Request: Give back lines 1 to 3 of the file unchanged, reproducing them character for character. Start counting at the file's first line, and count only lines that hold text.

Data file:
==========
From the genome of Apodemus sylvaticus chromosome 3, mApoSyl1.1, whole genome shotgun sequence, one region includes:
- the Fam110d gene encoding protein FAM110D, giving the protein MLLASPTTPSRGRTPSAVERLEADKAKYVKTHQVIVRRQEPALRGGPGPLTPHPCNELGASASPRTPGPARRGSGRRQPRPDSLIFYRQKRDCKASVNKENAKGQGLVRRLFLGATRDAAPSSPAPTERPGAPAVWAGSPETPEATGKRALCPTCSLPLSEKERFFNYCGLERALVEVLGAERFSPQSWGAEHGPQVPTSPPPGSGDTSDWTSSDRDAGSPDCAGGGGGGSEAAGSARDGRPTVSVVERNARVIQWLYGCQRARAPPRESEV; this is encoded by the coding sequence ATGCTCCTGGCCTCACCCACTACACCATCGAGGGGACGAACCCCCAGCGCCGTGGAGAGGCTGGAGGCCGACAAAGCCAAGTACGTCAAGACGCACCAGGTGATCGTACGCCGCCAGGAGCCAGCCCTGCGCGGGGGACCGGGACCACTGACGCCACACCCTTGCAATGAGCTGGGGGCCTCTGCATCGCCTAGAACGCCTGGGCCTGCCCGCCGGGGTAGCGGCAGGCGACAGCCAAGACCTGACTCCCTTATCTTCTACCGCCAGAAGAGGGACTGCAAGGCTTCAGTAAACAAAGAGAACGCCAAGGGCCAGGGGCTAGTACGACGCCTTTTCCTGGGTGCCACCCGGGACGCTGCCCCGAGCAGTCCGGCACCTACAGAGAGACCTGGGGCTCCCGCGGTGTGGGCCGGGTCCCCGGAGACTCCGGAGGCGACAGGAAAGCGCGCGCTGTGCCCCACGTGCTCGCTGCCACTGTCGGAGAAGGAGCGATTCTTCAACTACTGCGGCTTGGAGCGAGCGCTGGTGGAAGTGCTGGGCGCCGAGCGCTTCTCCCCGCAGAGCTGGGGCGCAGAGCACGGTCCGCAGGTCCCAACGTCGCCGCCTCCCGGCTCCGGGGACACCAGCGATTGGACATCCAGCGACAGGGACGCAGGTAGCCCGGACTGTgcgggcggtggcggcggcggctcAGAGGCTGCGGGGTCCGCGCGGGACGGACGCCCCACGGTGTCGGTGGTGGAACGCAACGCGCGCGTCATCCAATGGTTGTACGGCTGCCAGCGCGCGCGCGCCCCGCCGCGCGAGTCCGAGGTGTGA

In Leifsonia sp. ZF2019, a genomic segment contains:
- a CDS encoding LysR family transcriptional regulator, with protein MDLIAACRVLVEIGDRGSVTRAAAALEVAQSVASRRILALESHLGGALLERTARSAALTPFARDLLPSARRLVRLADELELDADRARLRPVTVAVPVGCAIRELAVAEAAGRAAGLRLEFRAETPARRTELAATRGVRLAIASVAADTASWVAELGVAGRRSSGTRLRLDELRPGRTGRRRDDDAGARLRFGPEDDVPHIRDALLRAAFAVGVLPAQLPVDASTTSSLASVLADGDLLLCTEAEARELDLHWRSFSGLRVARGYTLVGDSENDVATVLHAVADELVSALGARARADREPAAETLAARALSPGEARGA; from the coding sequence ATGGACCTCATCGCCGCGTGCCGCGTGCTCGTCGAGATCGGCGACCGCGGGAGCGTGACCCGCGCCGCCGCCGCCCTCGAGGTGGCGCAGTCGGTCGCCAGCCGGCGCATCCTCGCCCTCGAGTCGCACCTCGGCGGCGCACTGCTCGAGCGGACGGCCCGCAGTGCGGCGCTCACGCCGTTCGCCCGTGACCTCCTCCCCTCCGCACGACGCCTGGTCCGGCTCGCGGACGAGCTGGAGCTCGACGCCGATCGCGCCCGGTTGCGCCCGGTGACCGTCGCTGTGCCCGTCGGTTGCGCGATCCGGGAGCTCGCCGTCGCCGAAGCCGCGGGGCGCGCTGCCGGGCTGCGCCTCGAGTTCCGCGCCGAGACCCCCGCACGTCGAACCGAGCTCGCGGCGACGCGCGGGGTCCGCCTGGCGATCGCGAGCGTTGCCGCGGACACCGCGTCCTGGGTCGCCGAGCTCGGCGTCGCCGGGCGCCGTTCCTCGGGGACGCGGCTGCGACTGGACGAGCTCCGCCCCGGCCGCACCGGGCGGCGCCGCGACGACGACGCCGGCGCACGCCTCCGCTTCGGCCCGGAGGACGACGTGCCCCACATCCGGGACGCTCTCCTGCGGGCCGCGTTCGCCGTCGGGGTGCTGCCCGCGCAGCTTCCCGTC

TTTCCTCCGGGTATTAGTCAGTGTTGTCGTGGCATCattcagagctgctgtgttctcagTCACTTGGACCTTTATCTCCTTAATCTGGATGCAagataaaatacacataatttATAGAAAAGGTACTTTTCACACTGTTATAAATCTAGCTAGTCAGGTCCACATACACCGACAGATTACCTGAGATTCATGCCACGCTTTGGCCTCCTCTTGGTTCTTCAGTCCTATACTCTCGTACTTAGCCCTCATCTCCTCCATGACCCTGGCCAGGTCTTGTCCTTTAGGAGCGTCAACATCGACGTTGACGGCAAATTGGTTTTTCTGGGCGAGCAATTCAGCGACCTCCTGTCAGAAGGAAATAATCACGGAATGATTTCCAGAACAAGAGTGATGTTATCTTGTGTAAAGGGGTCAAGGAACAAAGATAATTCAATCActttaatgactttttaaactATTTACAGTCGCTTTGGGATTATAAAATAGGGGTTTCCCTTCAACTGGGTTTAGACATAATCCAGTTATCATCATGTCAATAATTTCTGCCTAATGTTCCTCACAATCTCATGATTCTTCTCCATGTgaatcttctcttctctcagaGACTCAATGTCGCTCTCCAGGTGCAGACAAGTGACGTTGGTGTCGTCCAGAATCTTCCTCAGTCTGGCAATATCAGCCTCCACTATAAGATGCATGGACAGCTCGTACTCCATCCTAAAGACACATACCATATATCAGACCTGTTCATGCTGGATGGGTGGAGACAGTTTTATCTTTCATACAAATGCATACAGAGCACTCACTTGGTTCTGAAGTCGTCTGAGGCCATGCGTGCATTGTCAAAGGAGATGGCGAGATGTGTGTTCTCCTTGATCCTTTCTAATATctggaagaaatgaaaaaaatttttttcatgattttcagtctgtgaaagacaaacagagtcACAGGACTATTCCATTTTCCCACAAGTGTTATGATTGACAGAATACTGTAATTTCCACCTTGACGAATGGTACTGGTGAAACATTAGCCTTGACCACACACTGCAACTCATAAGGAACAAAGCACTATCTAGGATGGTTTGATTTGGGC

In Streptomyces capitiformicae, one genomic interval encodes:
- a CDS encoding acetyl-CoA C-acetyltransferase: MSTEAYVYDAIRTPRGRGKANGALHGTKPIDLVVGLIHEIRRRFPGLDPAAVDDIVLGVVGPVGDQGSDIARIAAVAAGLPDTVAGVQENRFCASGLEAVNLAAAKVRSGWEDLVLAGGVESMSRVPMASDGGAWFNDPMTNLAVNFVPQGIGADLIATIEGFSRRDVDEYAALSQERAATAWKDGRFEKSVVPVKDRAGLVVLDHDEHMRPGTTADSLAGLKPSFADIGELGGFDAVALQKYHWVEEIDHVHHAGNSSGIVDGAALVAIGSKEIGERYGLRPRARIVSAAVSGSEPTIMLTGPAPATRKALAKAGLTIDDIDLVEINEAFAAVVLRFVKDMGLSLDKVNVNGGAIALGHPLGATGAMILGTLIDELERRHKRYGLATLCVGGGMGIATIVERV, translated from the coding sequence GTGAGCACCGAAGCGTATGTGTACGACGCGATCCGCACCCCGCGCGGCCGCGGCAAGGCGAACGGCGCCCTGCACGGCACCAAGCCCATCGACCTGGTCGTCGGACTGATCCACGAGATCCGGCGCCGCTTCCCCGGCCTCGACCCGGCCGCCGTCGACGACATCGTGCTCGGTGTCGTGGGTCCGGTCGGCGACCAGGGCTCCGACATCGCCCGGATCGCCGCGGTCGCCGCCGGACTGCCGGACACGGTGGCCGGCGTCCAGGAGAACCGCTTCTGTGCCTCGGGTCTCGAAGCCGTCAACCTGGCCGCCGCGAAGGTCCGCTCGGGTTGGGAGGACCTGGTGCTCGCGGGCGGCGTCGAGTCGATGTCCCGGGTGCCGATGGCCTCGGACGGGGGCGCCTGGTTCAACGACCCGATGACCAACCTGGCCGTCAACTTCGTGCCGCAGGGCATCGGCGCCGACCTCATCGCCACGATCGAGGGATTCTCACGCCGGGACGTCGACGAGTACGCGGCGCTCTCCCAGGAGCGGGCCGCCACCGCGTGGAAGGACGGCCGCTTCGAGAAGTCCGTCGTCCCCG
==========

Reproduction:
From the genome of Apodemus sylvaticus chromosome 3, mApoSyl1.1, whole genome shotgun sequence, one region includes:
- the Fam110d gene encoding protein FAM110D, giving the protein MLLASPTTPSRGRTPSAVERLEADKAKYVKTHQVIVRRQEPALRGGPGPLTPHPCNELGASASPRTPGPARRGSGRRQPRPDSLIFYRQKRDCKASVNKENAKGQGLVRRLFLGATRDAAPSSPAPTERPGAPAVWAGSPETPEATGKRALCPTCSLPLSEKERFFNYCGLERALVEVLGAERFSPQSWGAEHGPQVPTSPPPGSGDTSDWTSSDRDAGSPDCAGGGGGGSEAAGSARDGRPTVSVVERNARVIQWLYGCQRARAPPRESEV; this is encoded by the coding sequence ATGCTCCTGGCCTCACCCACTACACCATCGAGGGGACGAACCCCCAGCGCCGTGGAGAGGCTGGAGGCCGACAAAGCCAAGTACGTCAAGACGCACCAGGTGATCGTACGCCGCCAGGAGCCAGCCCTGCGCGGGGGACCGGGACCACTGACGCCACACCCTTGCAATGAGCTGGGGGCCTCTGCATCGCCTAGAACGCCTGGGCCTGCCCGCCGGGGTAGCGGCAGGCGACAGCCAAGACCTGACTCCCTTATCTTCTACCGCCAGAAGAGGGACTGCAAGGCTTCAGTAAACAAAGAGAACGCCAAGGGCCAGGGGCTAGTACGACGCCTTTTCCTGGGTGCCACCCGGGACGCTGCCCCGAGCAGTCCGGCACCTACAGAGAGACCTGGGGCTCCCGCGGTGTGGGCCGGGTCCCCGGAGACTCCGGAGGCGACAGGAAAGCGCGCGCTGTGCCCCACGTGCTCGCTGCCACTGTCGGAGAAGGAGCGATTCTTCAACTACTGCGGCTTGGAGCGAGCGCTGGTGGAAGTGCTGGGCGCCGAGCGCTTCTCCCCGCAGAGCTGGGGCGCAGAGCACGGTCCGCAGGTCCCAACGTCGCCGCCTCCCGGCTCCGGGGACACCAGCGATTGGACATCCAGCGACAGGGACGCAGGTAGCCCGGACTGTgcgggcggtggcggcggcggctcAGAGGCTGCGGGGTCCGCGCGGGACGGACGCCCCACGGTGTCGGTGGTGGAACGCAACGCGCGCGTCATCCAATGGTTGTACGGCTGCCAGCGCGCGCGCGCCCCGCCGCGCGAGTCCGAGGTGTGA

In Leifsonia sp. ZF2019, a genomic segment contains: